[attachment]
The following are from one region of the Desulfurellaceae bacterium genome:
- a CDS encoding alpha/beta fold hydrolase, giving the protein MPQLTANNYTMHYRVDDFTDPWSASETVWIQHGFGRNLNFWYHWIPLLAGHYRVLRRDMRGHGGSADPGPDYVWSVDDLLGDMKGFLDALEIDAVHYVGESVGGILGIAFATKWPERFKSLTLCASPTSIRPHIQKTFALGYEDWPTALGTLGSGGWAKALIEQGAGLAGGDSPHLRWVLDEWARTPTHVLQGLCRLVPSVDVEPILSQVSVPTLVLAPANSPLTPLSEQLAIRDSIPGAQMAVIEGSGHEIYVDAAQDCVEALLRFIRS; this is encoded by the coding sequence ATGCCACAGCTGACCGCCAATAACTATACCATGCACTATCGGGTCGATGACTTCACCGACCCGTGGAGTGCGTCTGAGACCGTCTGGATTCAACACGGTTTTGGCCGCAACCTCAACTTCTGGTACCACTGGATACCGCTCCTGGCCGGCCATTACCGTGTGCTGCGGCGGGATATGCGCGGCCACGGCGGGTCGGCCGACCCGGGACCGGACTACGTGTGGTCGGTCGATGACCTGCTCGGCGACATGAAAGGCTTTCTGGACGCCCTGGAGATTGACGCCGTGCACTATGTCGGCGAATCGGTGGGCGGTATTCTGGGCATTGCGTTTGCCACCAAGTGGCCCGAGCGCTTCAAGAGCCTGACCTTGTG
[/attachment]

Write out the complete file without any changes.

The following are from one region of the Desulfurellaceae bacterium genome:
- a CDS encoding alpha/beta fold hydrolase, giving the protein MPQLTANNYTMHYRVDDFTDPWSASETVWIQHGFGRNLNFWYHWIPLLAGHYRVLRRDMRGHGGSADPGPDYVWSVDDLLGDMKGFLDALEIDAVHYVGESVGGILGIAFATKWPERFKSLTLCASPTSIRPHIQKTFALGYEDWPTALGTLGSGGWAKALIEQGAGLAGGDSPHLRWVLDEWARTPTHVLQGLCRLVPSVDVEPILSQVSVPTLVLAPANSPLTPLSEQLAIRDSIPGAQMAVIEGSGHEIYVDAAQDCVEALLRFIRS; this is encoded by the coding sequence ATGCCACAGCTGACCGCCAATAACTATACCATGCACTATCGGGTCGATGACTTCACCGACCCGTGGAGTGCGTCTGAGACCGTCTGGATTCAACACGGTTTTGGCCGCAACCTCAACTTCTGGTACCACTGGATACCGCTCCTGGCCGGCCATTACCGTGTGCTGCGGCGGGATATGCGCGGCCACGGCGGGTCGGCCGACCCGGGACCGGACTACGTGTGGTCGGTCGATGACCTGCTCGGCGACATGAAAGGCTTTCTGGACGCCCTGGAGATTGACGCCGTGCACTATGTCGGCGAATCGGTGGGCGGTATTCTGGGCATTGCGTTTGCCACCAAGTGGCCCGAGCGCTTCAAGAGCCTGACCTTGTG